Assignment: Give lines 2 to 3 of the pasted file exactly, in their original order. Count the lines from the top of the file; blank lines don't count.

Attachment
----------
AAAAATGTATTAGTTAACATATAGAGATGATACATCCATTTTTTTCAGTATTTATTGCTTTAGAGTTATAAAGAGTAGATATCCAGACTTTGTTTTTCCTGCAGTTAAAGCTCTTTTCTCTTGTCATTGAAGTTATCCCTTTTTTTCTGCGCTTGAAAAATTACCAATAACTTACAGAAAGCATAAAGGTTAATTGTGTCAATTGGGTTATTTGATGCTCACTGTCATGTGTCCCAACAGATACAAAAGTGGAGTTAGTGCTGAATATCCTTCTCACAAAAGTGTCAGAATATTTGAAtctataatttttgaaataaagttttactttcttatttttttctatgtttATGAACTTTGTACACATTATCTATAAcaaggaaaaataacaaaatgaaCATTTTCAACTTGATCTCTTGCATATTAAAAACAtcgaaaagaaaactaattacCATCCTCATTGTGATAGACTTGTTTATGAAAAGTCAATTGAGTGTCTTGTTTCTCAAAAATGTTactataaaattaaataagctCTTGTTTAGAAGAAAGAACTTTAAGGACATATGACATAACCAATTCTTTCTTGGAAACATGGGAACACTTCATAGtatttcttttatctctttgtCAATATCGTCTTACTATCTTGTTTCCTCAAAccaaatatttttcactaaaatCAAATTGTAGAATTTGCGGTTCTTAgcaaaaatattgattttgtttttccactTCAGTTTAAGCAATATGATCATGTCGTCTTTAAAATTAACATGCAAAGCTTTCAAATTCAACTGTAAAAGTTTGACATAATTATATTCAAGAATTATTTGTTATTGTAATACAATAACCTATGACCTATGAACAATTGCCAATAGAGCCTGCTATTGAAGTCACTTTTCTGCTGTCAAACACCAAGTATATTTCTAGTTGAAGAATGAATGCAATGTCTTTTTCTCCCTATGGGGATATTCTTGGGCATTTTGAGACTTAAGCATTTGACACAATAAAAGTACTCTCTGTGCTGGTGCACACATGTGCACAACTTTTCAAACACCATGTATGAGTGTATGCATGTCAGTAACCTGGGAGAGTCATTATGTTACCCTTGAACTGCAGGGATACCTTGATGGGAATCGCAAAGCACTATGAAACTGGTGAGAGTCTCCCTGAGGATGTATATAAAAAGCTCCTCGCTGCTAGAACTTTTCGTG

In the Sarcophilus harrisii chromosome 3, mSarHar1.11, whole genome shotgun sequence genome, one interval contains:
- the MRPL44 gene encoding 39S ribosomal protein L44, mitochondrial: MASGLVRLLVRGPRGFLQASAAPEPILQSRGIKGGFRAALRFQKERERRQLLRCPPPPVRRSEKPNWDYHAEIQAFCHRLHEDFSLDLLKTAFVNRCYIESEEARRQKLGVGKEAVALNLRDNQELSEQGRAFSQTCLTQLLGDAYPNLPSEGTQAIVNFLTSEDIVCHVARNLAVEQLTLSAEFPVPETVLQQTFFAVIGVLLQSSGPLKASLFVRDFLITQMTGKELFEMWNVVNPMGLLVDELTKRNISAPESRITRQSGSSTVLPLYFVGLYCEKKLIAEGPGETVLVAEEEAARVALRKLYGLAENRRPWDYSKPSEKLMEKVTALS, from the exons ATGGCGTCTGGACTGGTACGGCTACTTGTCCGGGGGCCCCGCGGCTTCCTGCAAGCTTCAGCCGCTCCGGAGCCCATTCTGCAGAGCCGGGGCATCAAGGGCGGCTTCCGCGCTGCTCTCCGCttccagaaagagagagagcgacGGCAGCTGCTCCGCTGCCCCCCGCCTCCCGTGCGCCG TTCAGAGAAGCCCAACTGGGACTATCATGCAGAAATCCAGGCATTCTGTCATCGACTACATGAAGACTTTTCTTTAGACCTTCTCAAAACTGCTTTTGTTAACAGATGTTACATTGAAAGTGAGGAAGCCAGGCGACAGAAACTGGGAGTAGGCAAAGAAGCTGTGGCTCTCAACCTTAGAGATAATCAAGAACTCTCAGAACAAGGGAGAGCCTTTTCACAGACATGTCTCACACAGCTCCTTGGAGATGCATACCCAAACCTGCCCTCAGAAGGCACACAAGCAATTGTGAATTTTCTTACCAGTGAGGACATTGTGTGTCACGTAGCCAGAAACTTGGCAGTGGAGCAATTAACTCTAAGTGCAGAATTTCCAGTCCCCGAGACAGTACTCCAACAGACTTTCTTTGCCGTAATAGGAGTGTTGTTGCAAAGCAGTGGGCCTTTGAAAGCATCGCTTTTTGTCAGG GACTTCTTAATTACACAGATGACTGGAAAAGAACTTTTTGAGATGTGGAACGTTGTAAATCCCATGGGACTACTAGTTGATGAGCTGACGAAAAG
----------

In the Sarcophilus harrisii chromosome 3, mSarHar1.11, whole genome shotgun sequence genome, one interval contains:
- the MRPL44 gene encoding 39S ribosomal protein L44, mitochondrial: MASGLVRLLVRGPRGFLQASAAPEPILQSRGIKGGFRAALRFQKERERRQLLRCPPPPVRRSEKPNWDYHAEIQAFCHRLHEDFSLDLLKTAFVNRCYIESEEARRQKLGVGKEAVALNLRDNQELSEQGRAFSQTCLTQLLGDAYPNLPSEGTQAIVNFLTSEDIVCHVARNLAVEQLTLSAEFPVPETVLQQTFFAVIGVLLQSSGPLKASLFVRDFLITQMTGKELFEMWNVVNPMGLLVDELTKRNISAPESRITRQSGSSTVLPLYFVGLYCEKKLIAEGPGETVLVAEEEAARVALRKLYGLAENRRPWDYSKPSEKLMEKVTALS, from the exons ATGGCGTCTGGACTGGTACGGCTACTTGTCCGGGGGCCCCGCGGCTTCCTGCAAGCTTCAGCCGCTCCGGAGCCCATTCTGCAGAGCCGGGGCATCAAGGGCGGCTTCCGCGCTGCTCTCCGCttccagaaagagagagagcgacGGCAGCTGCTCCGCTGCCCCCCGCCTCCCGTGCGCCG TTCAGAGAAGCCCAACTGGGACTATCATGCAGAAATCCAGGCATTCTGTCATCGACTACATGAAGACTTTTCTTTAGACCTTCTCAAAACTGCTTTTGTTAACAGATGTTACATTGAAAGTGAGGAAGCCAGGCGACAGAAACTGGGAGTAGGCAAAGAAGCTGTGGCTCTCAACCTTAGAGATAATCAAGAACTCTCAGAACAAGGGAGAGCCTTTTCACAGACATGTCTCACACAGCTCCTTGGAGATGCATACCCAAACCTGCCCTCAGAAGGCACACAAGCAATTGTGAATTTTCTTACCAGTGAGGACATTGTGTGTCACGTAGCCAGAAACTTGGCAGTGGAGCAATTAACTCTAAGTGCAGAATTTCCAGTCCCCGAGACAGTACTCCAACAGACTTTCTTTGCCGTAATAGGAGTGTTGTTGCAAAGCAGTGGGCCTTTGAAAGCATCGCTTTTTGTCAGG GACTTCTTAATTACACAGATGACTGGAAAAGAACTTTTTGAGATGTGGAACGTTGTAAATCCCATGGGACTACTAGTTGATGAGCTGACGAAAAG